Clinical Skills / Psychotherapy Certificate


What about individuals who are open-minded? They are curious, open to possibilities, and trying things out.  You can tell who they are because they say things like:

  1. “Why not?”
  2. “Why not give it a try?”
  3. “I don’t see why not?”
  4. “The worst-case scenario will be that it didn’t work out.”
  5. “At least we will have tried.”
  6. “Well, we will never know unless we try.”

This, in general, is the paradigm of this group of individuals. They tend to see the practicality, workability, feasibility, and viability of things. They are willing to try, instead of looking at why something will not work.

Individuals at this degree of consciousness are often referred to as being strong, energetic, brave, or courageous. They are leaning towards exploration, going through life feeling empowered and allowed, and possessing a degree of freedom to do things, and to take initiative. These individuals are acting the same way that all children do once they start exploring the world. That is, until the adults in their life start to scold, warn, shame or guilt them.

These individuals are determined, especially as adults. They have the courage to be their own parents, having risen above the lower degrees of awareness, including above those of Avoidance, Wanting, Hostility or Defense-driveness. For example, at the degree of Wanting, individuals are usually blinded by what they want. At the degree of Defense-driveness, individuals are usually forced to protect themselves.[1] These levels of understanding limit individuals’ ability to explore, be open-minded, or have the courage to “give it a try.”

Those at the degree of consciousness of Open-mindedness tend to find life to be enjoyable, thrilling, and exhilarating.[2] They see life as stimulating, as a form of challenge, and like a puzzle that is worth solving. They are ready to try new things; they tend to welcome life’s challenges as a part of life, and all this, in turn, helps them to grow. These individuals do not, therefore, fall apart in the face of life’s situations. For, after all, they have risen above the degree of consciousness of Defense-drivenness, which is the degree of consciousness that makes people crumble when life does not go the way we think it needs to go. We may also see individuals at the degree of open-mindedness have the energy to do things, try things, learn new things, new skills, and grow.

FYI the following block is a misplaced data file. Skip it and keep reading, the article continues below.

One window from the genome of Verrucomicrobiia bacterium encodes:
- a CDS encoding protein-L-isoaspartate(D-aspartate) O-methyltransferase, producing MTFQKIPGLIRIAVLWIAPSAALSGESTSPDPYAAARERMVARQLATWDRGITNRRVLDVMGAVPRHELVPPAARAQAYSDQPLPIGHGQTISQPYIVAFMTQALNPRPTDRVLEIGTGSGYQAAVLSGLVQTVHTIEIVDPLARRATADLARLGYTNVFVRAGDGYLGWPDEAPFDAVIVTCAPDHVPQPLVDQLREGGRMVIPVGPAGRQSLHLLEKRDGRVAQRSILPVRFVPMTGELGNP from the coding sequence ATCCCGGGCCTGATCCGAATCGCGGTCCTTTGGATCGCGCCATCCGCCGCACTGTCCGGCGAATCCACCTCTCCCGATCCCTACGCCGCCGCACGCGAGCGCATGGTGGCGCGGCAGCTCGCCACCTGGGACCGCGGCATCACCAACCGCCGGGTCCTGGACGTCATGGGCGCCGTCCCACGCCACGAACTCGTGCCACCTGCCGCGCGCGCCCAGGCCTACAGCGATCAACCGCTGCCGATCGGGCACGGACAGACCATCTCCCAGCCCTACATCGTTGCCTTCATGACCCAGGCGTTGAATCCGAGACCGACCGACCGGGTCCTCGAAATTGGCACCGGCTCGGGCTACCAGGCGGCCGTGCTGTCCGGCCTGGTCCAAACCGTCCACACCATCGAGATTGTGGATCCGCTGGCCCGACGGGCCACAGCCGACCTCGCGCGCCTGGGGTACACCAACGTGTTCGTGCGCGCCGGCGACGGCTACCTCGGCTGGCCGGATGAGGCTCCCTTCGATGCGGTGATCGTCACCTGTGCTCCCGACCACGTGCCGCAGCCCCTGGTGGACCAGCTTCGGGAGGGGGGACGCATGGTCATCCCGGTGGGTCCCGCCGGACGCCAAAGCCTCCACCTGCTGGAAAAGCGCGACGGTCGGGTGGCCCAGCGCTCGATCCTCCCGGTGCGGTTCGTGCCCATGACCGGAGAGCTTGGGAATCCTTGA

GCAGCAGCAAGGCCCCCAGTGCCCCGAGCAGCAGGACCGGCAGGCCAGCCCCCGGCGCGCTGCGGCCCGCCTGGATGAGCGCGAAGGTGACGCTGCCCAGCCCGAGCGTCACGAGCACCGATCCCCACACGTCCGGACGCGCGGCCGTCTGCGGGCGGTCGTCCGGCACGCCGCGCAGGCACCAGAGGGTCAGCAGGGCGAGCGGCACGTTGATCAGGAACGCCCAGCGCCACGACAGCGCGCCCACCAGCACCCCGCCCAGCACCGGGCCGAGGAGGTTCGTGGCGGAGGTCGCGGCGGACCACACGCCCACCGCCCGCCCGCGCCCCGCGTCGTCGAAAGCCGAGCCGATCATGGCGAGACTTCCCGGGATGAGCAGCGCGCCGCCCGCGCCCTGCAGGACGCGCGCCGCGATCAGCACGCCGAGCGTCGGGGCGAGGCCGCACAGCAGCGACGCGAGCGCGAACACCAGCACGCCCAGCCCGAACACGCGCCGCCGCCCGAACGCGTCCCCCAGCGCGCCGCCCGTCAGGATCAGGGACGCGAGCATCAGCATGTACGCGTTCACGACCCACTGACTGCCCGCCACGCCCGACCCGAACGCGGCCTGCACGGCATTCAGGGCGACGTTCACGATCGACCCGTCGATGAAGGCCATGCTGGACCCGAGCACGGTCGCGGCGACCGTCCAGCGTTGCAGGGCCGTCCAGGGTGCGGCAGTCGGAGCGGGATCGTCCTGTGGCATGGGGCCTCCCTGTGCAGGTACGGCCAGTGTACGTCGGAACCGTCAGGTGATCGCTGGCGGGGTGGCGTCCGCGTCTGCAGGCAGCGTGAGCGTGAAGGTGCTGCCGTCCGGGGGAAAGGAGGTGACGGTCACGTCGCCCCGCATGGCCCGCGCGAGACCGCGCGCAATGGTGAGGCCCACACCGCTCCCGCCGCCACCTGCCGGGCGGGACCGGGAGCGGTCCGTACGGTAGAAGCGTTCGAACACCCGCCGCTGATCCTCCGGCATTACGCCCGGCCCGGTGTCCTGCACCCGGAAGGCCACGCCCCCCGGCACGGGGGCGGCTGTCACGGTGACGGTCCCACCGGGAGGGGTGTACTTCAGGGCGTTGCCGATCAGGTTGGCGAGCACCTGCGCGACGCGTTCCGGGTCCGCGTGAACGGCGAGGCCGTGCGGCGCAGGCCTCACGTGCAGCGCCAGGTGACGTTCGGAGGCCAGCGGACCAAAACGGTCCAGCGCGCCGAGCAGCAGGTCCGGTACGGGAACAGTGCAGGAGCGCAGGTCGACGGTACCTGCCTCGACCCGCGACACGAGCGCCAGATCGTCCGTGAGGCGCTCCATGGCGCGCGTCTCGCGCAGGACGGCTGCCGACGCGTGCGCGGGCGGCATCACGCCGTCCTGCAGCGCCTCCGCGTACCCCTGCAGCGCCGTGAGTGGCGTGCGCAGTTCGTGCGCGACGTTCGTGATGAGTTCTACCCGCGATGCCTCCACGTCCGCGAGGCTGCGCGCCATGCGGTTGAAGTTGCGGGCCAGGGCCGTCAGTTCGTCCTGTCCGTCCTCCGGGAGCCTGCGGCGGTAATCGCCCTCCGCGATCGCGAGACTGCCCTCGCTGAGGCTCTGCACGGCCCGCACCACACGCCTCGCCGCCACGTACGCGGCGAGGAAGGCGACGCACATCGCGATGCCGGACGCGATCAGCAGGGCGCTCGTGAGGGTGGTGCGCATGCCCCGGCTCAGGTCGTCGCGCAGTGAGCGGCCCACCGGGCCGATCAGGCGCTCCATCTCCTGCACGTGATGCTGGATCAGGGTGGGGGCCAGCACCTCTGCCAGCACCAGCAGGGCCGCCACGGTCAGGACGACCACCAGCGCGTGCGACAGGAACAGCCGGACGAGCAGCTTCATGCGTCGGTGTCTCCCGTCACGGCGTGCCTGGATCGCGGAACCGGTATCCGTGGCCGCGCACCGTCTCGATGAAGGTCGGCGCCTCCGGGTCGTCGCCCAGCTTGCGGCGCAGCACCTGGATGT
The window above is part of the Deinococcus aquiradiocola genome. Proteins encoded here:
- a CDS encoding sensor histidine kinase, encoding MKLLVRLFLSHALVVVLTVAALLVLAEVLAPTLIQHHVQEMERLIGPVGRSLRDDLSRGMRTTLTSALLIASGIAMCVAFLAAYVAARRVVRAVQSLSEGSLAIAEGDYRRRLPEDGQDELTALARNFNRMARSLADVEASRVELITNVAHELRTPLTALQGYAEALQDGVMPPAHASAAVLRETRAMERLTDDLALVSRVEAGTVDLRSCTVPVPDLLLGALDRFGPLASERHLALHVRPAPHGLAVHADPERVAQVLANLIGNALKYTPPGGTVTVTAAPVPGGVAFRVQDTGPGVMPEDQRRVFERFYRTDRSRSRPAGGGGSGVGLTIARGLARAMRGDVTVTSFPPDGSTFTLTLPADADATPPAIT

Individuals at this degree of consciousness do not avoid fear; rather, they face it. These individuals are not blind to their shortcomings. They either choose to improve them or focus on their strengths, without reverting to denial. Lastly, because these individuals at the degree of consciousness of Open-mindedness do not operate from a survival mode, they are not driven by fear, by wants, or by defenses.[3] Rather, they are able to give to life, as much as take from life. They also do not rely on the boss, the spouse, or the friend, to tell them how good of a job they are doing, in order for them to feel appreciated. Rather, they have their own internal feedback that reinforces their positive actions, leading to more and more efficiency and productivity as they go.

Many individuals at the lower degrees of awareness may see in themselves some characteristics common to those at the degree of open-mindedness. However, for them to really reach this degree of open-mindedness, they will have to stop operating from the lower degrees of awareness.

Open-Mindedness – Inquiries

  1. What are your overall thoughts on this levels of Consciousness?
  2. What do you see for yourself?
  3. What do you see for your patients, and what does it take for you to help your patients shift?

[1] Mcleod, Saul. “Defense Mechanisms.” Defense Mechanisms | Simply Psychology, Simply Psychology, 2020,

[2] Cherry, Kendra. “How to Become More Open-Minded.” Verywell Mind, Very Well Mind, 12 Mar. 2021,

[3] Bacon, Kate. “The Benefits of Being Open-Minded with Compassion.” Family Builders, 12 Dec. 2019,